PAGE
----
Altria is starting to exit one of these “end of the world” scenarios again. The Juul/vaping scare was worse than the damage done in the 1990s when there was a real existential risk.

Of course, there is plenty to worry about. Juul isn’t working as planned. (When does business go as planned?) And cigarette volumes are in a long-term decline. 

Altria does have something Buffett salivates about: pricing power. Altria is likely to increase prices faster than consumption declines. That means more dividends for patient investors.

Juul isn’t dead either! Yes, there are serious problems with getting the Juul transactions approved and Juul is dealing with litigation issues and a declining market share and increased regulations. The Juul approval is more a matter of time and what changes to the deal the government will require rather than a deal that will end up in court or unwound. 

Vaping isn’t dead either! Growth in vaping has slowed. But if you looked at the vaping growth rates a year ago it was obvious growth rates had to slow. Juul was on pace a year ago to be bigger than the entire U.S. tobacco industry in less than 7 years. Reference Stein’s Law: Anything that cannot go on forever, doesn’t.

Health issues surrounding vaping was not due to Juul products. Illegal street vaping pods, usually involving THC, were the chief culprit and maybe the entire culprit.

Juul’s market share has declined from over 80% to ~60%. However, vaping has continued to grow so Juul is getting a smaller piece of a larger market. Like it or not, vaping is the future of nicotine consumption.

 

Scott Gottlieb’s Conflict of Interest

Scott Gottlieb, the former commissioner of the FDA, has managed to get himself a cushy job at Pfizer (PFE). Gottlieb has made it his mission to bad mouth tobacco, but has a special hate for vaping and Juul, the leader in the industry. Now why is that?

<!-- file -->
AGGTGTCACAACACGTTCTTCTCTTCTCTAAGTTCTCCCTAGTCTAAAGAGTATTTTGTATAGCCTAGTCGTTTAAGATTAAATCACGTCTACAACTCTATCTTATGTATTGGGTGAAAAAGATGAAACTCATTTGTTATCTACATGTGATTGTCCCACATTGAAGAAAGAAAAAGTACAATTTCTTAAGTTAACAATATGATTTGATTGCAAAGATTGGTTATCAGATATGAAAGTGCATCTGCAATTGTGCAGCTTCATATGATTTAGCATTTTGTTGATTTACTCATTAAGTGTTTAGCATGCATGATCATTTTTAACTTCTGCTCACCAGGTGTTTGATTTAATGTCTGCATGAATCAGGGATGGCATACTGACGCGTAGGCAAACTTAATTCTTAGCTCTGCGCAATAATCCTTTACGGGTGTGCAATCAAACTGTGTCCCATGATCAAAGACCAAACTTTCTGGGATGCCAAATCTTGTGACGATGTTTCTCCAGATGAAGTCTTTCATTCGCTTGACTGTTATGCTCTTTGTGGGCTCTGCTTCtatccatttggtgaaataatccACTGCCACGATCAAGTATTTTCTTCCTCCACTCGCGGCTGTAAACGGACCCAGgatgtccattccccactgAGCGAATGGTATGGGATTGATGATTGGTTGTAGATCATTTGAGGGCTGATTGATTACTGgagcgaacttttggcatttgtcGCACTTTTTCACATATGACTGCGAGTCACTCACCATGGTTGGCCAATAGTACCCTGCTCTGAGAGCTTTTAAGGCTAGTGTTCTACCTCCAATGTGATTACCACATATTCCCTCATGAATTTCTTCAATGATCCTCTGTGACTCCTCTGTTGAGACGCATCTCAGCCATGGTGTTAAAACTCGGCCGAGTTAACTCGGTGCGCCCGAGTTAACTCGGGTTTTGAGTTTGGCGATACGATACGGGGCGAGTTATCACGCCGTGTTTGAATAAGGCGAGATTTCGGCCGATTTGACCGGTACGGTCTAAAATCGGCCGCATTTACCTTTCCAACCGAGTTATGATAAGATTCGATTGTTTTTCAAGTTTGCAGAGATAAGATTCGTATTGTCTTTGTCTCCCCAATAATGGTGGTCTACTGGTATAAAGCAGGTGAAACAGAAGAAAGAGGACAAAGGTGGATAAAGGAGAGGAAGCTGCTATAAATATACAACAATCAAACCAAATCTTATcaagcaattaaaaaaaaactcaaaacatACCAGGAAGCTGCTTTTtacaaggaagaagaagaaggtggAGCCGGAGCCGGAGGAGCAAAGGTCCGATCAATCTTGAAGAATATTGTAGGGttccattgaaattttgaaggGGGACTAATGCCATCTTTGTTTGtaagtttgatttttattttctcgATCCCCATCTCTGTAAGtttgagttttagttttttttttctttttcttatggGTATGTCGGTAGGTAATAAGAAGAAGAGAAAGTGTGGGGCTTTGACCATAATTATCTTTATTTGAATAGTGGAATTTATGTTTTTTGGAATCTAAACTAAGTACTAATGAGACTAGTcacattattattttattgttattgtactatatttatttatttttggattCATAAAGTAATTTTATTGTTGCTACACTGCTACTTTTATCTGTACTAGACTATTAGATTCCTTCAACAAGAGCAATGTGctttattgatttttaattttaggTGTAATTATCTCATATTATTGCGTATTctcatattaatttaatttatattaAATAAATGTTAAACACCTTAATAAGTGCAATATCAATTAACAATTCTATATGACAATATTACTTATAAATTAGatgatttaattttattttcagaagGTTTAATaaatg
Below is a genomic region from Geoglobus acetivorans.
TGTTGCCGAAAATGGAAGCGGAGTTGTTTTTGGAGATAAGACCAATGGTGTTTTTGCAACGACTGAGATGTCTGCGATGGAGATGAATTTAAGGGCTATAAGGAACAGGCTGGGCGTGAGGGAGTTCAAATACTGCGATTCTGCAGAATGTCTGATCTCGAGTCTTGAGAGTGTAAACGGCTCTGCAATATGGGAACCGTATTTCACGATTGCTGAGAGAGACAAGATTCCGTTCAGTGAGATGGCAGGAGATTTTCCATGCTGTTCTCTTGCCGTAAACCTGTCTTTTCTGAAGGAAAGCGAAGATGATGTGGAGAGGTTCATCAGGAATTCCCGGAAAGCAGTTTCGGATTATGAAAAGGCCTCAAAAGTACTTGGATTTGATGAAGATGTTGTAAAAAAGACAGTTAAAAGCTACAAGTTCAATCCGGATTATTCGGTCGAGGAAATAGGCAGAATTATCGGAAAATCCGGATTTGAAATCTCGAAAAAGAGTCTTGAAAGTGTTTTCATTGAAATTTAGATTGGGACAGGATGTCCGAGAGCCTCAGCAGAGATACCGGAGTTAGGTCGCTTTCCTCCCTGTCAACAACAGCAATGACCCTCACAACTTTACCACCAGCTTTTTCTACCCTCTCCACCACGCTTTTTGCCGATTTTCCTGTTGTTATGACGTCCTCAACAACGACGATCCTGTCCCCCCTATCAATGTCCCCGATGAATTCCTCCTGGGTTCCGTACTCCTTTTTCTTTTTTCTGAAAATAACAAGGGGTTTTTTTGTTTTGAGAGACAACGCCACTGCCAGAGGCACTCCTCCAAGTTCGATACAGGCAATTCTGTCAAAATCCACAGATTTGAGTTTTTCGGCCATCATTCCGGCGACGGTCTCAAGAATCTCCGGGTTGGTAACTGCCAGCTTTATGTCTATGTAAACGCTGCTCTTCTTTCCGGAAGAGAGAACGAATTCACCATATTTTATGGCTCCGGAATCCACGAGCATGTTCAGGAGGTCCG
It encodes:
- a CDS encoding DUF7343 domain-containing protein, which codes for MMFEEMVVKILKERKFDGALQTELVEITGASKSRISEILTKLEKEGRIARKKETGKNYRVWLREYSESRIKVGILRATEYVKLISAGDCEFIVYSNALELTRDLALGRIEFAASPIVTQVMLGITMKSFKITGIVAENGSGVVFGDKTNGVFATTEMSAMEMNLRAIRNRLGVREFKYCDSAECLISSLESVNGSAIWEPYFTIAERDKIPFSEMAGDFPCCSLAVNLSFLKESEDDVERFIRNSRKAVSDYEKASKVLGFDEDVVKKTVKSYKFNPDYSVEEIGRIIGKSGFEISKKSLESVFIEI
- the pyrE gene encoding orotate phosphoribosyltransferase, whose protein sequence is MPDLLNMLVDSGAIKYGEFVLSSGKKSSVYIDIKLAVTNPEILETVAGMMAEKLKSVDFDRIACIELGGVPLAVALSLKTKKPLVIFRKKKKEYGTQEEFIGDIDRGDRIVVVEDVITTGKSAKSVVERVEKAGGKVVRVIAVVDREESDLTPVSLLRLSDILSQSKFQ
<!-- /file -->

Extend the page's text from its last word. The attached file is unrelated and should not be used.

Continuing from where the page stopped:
Well, vaping has the real possibility of reducing tobacco use and is partly responsible to the increased rate of decline in cigarette use. Gottlieb should be happy with that, but seems to hate the good news. What gives? First, Gottlieb works for Pfizer now, which sells the leading smoking cessation product, Chantix. It becomes clear quickly why Gottlieb is more addicted tobacco than an 84-year-old chain smoker once you realize his income stream is at risk if smoking rates decline too much or too fast.

Second, Chantix is reported to be no better than nicotine patches. Nicotine patches are cheaper than Chantix with fewer side effects. Gottlieb doesn’t seem to want to address this issue during public interviews. 

Third, Pfizer has been busting tail to get a serious warning label removed from boxes of Chantix. Gottlieb took care of that problem promptly once he was working for Pfizer. I’m not saying Gottlieb did anything illegal or unethical. I’m just saying the circumstances does lead one to wonder.

Once you consider Gottlieb’s past with his comments, it becomes clear he likely has an agenda that might not jib with reduced cigarette smoking rates. When regulators and investors realize Gottlieb seems to be encouraging more tobacco use to benefit his employer’s bottom line, his crusade against vaping declines.